Accounting, or accountancy, is the measurement, processing and communication of financial information about economic entities. Accounting, which has been called the "language of business", measures the results of an organization's economic activities and conveys this information to a variety of users including investors, creditors, management, and regulators. Practitioners of accounting are known as accountants.
Accounting can be divided into several fields including financial accounting, management accounting, auditing, and tax accounting. Financial accounting focuses on the reporting of an organization's financial information, including the preparation of financial statements, to external users of the information, such as investors, regulators and suppliers; and management accounting focuses on the measurement, analysis and reporting of information for internal use by management. The recording of financial transactions, so that summaries of the financials may be presented in financial reports, is known as bookkeeping, of which double-entry bookkeeping is the most common system.
Accounting is facilitated by accounting organizations such as standard-setters, accounting firms and professional bodies. Financial statements are usually audited by accounting firms, and are prepared in accordance with generally accepted accounting principles (GAAP). GAAP is set by various standard-setting organizations such as the Financial Accounting Standards Board (FASB) in the United States and the Financial Reporting Council in the United Kingdom. As of 2012, "all major economies" have plans to converge towards or adopt the International Financial Reporting Standards (IFRS).
- 1 Etymology
- 2 History
- 3 Topics
- 4 Organizations
- 5 Education and qualifications
- 6 Accounting research
- 7 Accounting and computer software
- 8 Accounting scandals
- 9 See also
- 10 References
Both the words accounting and accountancy were in use in Great Britain by the mid-1800s, and are derived from the words accompting and accountantship used in the 18th century. In Middle English (used roughly between the 12th and the late 15th century) the verb "to account" had the form accounten, which was derived from the Old French word aconter, which is in turn related to the Vulgar Latin word computare, meaning "to reckon". The base of computare is putare, which "variously meant to prune, to purify, to correct an account, hence, to count or calculate, as well as to think."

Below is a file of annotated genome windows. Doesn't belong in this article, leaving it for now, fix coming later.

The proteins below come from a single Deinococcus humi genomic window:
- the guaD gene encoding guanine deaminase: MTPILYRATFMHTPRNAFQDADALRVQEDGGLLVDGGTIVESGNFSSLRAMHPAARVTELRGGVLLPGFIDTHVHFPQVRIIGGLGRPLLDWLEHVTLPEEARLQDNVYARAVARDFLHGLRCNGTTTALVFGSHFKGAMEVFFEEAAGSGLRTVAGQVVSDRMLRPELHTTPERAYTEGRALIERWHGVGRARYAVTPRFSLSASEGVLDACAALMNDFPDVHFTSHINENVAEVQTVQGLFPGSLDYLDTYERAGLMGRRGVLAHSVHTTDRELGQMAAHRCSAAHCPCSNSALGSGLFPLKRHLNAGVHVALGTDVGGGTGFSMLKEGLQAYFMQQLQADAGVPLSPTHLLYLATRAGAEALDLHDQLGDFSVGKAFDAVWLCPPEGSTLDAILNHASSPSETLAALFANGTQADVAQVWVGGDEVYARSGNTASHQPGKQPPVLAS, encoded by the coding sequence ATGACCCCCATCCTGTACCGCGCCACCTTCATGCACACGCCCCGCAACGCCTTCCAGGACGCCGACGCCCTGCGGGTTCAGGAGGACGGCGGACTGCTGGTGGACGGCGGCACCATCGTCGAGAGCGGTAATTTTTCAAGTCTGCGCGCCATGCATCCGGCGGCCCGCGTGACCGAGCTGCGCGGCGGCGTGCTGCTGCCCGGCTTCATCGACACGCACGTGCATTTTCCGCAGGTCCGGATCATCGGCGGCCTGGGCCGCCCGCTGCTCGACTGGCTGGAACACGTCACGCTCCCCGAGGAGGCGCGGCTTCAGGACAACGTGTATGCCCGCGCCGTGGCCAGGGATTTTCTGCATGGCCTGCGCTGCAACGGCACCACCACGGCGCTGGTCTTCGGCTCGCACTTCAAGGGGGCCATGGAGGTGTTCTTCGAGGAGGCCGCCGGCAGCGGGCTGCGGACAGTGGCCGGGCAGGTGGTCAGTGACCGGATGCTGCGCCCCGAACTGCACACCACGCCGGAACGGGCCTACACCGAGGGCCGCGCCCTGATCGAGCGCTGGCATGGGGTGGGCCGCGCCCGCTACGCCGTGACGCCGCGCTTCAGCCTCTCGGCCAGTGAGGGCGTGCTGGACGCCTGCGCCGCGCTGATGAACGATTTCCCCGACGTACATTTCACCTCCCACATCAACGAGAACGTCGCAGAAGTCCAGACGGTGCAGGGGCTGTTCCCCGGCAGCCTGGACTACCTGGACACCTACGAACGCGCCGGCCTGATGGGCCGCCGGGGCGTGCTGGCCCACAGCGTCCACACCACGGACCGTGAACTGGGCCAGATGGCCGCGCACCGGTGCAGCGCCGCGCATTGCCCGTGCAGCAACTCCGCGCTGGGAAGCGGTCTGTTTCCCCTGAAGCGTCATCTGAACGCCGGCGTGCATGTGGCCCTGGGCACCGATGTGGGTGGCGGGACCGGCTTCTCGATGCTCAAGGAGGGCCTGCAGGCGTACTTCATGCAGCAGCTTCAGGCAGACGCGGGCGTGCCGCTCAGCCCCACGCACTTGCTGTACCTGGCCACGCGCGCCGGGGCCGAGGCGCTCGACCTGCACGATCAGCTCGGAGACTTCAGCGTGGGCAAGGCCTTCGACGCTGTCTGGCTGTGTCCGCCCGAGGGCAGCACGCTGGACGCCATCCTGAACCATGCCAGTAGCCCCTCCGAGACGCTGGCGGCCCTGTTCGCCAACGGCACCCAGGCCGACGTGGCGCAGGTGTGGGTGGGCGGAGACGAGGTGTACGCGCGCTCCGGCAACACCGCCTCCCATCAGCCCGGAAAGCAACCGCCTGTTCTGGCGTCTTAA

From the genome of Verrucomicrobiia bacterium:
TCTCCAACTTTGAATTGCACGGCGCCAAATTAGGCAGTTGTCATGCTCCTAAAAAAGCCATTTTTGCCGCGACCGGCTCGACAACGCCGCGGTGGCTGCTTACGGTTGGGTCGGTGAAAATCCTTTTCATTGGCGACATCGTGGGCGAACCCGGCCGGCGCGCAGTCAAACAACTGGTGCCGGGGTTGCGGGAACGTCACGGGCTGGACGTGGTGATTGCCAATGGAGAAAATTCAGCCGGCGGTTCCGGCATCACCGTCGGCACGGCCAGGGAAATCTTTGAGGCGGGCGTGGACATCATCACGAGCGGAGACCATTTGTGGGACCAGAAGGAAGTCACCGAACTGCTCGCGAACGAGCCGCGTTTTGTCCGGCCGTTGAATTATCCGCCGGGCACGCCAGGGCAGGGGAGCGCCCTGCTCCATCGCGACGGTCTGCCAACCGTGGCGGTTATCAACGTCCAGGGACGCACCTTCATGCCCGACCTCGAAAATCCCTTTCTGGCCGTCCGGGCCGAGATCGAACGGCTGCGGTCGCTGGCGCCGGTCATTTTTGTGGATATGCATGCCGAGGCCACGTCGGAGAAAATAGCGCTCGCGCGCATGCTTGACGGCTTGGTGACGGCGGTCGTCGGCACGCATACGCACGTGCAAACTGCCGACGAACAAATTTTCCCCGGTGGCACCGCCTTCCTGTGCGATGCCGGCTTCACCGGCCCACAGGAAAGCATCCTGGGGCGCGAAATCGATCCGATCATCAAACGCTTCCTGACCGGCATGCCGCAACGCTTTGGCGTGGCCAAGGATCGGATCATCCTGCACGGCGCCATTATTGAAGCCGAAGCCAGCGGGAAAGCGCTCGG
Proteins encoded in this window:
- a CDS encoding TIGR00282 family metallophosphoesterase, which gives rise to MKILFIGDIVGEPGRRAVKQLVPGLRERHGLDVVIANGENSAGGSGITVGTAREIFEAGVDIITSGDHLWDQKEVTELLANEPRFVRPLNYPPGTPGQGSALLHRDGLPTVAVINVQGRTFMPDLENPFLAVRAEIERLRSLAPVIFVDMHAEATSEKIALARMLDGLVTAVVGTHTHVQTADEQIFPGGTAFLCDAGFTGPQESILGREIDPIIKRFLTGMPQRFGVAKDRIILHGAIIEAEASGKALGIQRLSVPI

The word "accountant" is derived from the French word compter, which is also derived from the Latin word computare. The word was formerly written in English as "accomptant", but in process of time the word, which was always pronounced by dropping the "p", became gradually changed both in pronunciation and in orthography to its present form.
Accounting and accountancy
Accounting has variously been defined as the keeping or preparation of the financial records of an entity, the analysis, verification and reporting of such records and "the principles and procedures of accounting"; it also refers to the job of being an accountant.
The history of accounting is thousands of years old and can be traced to ancient civilizations. The early development of accounting dates back to ancient Mesopotamia, and is closely related to developments in writing, counting and money; there is also evidence for early forms of bookkeeping in ancient Iran, and early auditing systems by the ancient Egyptians and Babylonians. By the time of the Emperor Augustus, the Roman government had access to detailed financial information.
Double-entry bookkeeping developed in medieval Europe, and accounting split into financial accounting and management accounting with the development of joint-stock companies. Accounting began to transition into an organized profession in the nineteenth century, with local professional bodies in England merging to form the Institute of Chartered Accountants in England and Wales in 1880.
Financial accounting focuses on the reporting of an organization's financial information to external users of the information, such as investors, regulators and suppliers. It measures and records business transactions and prepares financial statements for the external users in accordance with generally accepted accounting principles (GAAP). GAAP, in turn, arises from the wide agreement between accounting theory and practice, and change over time to meet the needs of decision-makers.
Financial accounting produces past-oriented reports—for example the financial statements prepared in 2006 reports on performance in 2005—on an annual or quarterly basis, generally about the organization as a whole.